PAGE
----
"But you're a special case," Moody growled, watching her closely. "You've got secrets in your head that you can't allow anyone else to touch, and according to Dumbledore, you've gotten pretty good at keeping it that way. I've also heard from your teachers that you're a fair hand with a wand, and that you've put a couple of students in the Hospital Wing for trying to get the drop on you. Good, since it means you're not afraid to defend yourself. But you can't kid yourself into thinking that just because you can send a few clumsy Slytherins to see Madam Pomfrey, you're off the hook. That kind of thinking is what will get you killed—or worse, captured."
Hermione nodded stiffly and held the paper back to him. He waved it away.
"Keep it as a reminder of what's at stake," he said gruffly. "Don't ever forget it for a moment—constant vigilance!" He thundered, and this time, Hermione didn't startle. He resumed pacing. "I'm going to teach you how to defend yourself. I'm going to teach you how to go on the offensive, and I'm going to teach you how to resist the Imperius and Cruciatus. The former can be fought off—the latter can only be endured, but endure it you will. Constant vigilance," he repeated, stopping in front of her. "Constant vigilance and hard work is key."
"I understand," Hermione told him.
"Good." And without warning, Moody had his wand pointed straight between her eyes. "Imperio!"
And that was how Hermione's first lesson had begun.
By the middle of July, she had made many milestones of progress. If nothing else, Moody was an effective teacher, and his training methods were harsh and pushed limits. As soon as she was able to hold her own against the grizzled Auror without being blasted unconscious five minutes in, she was forced to duel Moody and Kingsley simultaneously, keeping her attention on both targets and trying to effectively defend and attack without leaving openings in between. The disparity between the levels of training Moody put her through on forced her to become more adaptable.
Kingsley attempted to attack her mind with legilimency throughout the entire duel, and when they had her trapped on either side, she was simultaneously hit with a Cruciatus and Imperius.
It was the single most difficult thing Hermione felt she had ever done in her life up to that point. Her entire body screamed in pain, while she forced herself to ignore the pain and instead focus on resisting the urge to obey Moody's command to drop her wand. To top it all off, she was attempting to defend her mind from Kingsley's intrusion, which was difficult enough to begin with. Dealing with the shattering pain of the Cruciatus shuddering throughout her body and Moody's Imperius-ladden commands bearing down on her mind in addition to that made it near-impossible.
Hermione gritted her teeth, and broke away from Moody's Imperius with a hard, mental shove. Her knees shook as she tried to remain standing despite the pain threatening to make her buckle, but despite this, she was able to slash her wand at them.
"Protego!" she shouted.
Moody and Kingsley were both thrown back by the force of her spell. She attempted a Disarming Spell on them both, but Moody was quick enough to defend himself, already back on his feet. She did, however, get Kingsley's wand, and as soon as it smacked into her hand, she stunned him. In her opinion, this was pure luck on her part, but she was pleased nevertheless. Whirling around on the spot, she threw up another Shield Charm to block Moody's Choking Spell, and resumed dueling, now able to focus one-on-one. Her fingers twitched in pain as an after-effect of the Cruciatus, and she swore that she would not let them hit it with her again. She needed to improve her dodging reflexes.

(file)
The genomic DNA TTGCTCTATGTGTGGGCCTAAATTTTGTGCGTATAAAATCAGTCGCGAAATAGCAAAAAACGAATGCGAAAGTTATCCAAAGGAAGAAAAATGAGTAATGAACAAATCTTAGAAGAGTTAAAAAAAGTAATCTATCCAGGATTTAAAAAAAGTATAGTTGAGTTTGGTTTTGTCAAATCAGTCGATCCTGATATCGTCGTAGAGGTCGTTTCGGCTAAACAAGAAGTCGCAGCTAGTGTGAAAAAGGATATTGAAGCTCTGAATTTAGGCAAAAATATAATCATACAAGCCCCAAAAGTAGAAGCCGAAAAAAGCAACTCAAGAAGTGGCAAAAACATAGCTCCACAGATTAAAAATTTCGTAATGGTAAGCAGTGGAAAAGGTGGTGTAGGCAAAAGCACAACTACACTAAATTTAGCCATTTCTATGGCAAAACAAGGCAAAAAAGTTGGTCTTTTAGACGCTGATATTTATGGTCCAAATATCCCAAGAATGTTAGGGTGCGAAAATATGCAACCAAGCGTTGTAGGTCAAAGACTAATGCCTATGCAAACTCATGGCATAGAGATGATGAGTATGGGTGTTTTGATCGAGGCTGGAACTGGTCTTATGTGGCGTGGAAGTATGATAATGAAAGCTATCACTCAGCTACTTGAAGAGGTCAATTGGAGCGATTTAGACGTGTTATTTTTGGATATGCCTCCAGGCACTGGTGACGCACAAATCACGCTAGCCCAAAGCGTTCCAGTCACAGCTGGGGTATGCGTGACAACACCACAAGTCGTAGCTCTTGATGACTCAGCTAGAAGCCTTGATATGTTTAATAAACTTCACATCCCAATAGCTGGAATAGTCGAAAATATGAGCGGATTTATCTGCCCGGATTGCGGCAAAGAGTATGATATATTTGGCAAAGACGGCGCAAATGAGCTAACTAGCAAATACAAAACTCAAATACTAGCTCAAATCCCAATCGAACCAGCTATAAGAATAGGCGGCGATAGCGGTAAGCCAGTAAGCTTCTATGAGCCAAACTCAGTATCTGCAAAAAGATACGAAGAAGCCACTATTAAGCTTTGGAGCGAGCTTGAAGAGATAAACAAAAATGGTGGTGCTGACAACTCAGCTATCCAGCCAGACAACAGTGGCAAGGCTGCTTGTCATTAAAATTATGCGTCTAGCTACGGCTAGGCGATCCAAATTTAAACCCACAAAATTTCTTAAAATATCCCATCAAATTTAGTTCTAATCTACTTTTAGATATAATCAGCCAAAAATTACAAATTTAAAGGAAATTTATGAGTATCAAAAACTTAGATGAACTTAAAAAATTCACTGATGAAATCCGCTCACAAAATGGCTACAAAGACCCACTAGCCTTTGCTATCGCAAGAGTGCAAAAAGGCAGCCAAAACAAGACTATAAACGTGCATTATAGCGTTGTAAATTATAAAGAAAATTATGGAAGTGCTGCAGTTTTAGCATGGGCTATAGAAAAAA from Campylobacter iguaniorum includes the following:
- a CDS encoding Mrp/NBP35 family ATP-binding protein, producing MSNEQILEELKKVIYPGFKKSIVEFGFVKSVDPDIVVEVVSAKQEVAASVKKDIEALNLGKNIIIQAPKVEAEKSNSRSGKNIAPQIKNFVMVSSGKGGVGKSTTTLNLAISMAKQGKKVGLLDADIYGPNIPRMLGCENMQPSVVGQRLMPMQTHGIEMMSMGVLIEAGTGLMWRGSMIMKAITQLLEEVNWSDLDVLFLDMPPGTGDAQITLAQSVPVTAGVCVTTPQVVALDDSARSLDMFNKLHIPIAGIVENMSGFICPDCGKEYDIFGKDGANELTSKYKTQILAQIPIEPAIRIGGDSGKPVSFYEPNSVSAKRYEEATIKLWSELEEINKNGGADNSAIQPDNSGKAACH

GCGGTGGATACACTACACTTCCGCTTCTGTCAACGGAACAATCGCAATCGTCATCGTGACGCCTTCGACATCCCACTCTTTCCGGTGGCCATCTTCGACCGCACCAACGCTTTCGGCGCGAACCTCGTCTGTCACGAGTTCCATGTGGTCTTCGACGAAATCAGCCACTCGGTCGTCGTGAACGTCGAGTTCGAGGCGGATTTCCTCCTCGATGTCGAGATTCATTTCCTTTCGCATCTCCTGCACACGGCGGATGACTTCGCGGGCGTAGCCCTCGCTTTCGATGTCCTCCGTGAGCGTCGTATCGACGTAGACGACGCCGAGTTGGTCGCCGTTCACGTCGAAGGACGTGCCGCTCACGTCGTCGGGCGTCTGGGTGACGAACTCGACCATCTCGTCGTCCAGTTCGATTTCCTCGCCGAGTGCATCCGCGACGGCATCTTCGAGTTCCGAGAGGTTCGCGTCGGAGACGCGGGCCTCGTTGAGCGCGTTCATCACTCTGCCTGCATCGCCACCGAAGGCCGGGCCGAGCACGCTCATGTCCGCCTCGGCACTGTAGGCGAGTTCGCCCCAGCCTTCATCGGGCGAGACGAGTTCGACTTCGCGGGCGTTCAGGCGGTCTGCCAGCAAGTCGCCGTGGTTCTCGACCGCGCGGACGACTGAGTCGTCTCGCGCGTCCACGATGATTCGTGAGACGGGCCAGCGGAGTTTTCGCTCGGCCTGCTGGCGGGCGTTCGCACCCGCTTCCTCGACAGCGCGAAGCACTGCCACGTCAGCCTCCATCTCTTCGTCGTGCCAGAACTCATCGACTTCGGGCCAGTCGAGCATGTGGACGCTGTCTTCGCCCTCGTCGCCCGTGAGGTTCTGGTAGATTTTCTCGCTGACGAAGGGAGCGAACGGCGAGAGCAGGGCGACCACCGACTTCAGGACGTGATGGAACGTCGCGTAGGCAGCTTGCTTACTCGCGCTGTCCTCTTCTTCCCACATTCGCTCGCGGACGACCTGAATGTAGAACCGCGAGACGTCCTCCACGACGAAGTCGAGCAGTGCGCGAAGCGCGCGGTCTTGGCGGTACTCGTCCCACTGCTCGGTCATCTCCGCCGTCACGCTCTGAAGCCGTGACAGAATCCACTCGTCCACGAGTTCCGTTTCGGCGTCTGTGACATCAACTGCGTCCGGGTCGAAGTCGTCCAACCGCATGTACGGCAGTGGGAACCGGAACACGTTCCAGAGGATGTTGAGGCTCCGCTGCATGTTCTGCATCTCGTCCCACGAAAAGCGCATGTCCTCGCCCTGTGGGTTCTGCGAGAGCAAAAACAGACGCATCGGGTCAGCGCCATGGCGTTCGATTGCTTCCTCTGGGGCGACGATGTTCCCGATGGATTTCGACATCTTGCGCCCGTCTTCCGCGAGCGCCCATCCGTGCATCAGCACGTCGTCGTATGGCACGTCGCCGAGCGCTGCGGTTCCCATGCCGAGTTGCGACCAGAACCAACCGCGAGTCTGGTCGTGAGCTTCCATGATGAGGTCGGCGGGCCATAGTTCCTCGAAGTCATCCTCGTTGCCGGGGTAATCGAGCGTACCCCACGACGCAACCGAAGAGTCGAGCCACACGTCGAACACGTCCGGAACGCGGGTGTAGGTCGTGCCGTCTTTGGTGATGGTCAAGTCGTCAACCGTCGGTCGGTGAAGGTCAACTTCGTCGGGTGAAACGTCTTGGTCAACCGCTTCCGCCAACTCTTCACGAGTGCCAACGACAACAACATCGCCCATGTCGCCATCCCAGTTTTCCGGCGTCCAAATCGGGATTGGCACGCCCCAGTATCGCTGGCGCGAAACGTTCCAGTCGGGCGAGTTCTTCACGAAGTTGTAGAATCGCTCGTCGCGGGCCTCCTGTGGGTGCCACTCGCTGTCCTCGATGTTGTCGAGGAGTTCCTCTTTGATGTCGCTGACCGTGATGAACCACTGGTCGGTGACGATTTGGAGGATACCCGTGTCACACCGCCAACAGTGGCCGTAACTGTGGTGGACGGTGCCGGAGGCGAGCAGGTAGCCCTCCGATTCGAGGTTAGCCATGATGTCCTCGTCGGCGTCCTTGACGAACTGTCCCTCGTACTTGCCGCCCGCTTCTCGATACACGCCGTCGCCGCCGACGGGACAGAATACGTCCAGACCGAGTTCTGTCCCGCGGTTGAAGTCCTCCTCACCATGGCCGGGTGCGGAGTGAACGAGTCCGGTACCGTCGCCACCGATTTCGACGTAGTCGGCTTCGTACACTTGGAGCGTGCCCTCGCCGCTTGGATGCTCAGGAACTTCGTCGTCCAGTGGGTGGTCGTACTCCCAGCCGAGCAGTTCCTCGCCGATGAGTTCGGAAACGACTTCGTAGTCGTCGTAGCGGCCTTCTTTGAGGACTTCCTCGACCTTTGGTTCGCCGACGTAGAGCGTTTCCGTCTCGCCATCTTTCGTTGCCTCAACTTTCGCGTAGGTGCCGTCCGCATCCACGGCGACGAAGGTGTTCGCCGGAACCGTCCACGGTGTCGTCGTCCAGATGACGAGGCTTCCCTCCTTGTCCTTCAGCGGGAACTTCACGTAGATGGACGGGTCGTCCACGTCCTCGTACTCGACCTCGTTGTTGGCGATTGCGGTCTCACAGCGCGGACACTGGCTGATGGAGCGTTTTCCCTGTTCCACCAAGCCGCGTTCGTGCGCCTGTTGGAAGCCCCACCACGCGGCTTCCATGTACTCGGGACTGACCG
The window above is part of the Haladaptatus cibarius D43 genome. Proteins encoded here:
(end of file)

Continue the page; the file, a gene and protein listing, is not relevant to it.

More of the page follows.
"Very good, Granger!" Moody roared approvingly as he sent a Stupefying Hex her way.
Flitwick taught her a number of good dueling spells, many of which Hermione was certain were never taught in the normal course of academics, and had her practice against him when she first tried them out. Some spells were meant to attack and defend; others were good to have up her sleeve if she ever needed to try and escape. He essentially gave her a more extensive repertoire of spells to choose from, while Moody and Kingsley made her work to stay on her feet.
With that kind of rigorous training on a daily basis, with not even Sunday off, it was no wonder that Hermione was relieved to spend three evenings a week serving drinks. Either she spent all day practicing and stumbled off to bed after a hasty dinner, or she was let off a five and came back to the castle at ten after working her shift at The Three Broomsticks. Rosmerta paid her ten galleons and seven sickles a week, and given that her job was to serve, mix drinks, keep the peace, and then kick everyone out at a quarter to ten, Hermione was rather content.
As Rosmerta had predicted, she got little to no trouble at all. Rosmerta would leave off her shift when Hermione arrived, and Hermione would take over with no trouble. The patrons, all of whom ranged from students Hermione knew and lived close by to travelers passing through, all got used to seeing her face in the evenings three times a week. One rising sixth-year tried to wheedle Hermione into giving him a free drink, and Hermione told him she would charge him double for it, which effectively caused the boy to desist immediately. One witch came in with foreign currency one Friday night, which had been a bit of a nightmare for Hermione to figure out. The owner of Honeydukes, who was sitting at a table with his wife and celebrating the end of the week, was kind enough to exchange currency with the witch so that she could buy her drink.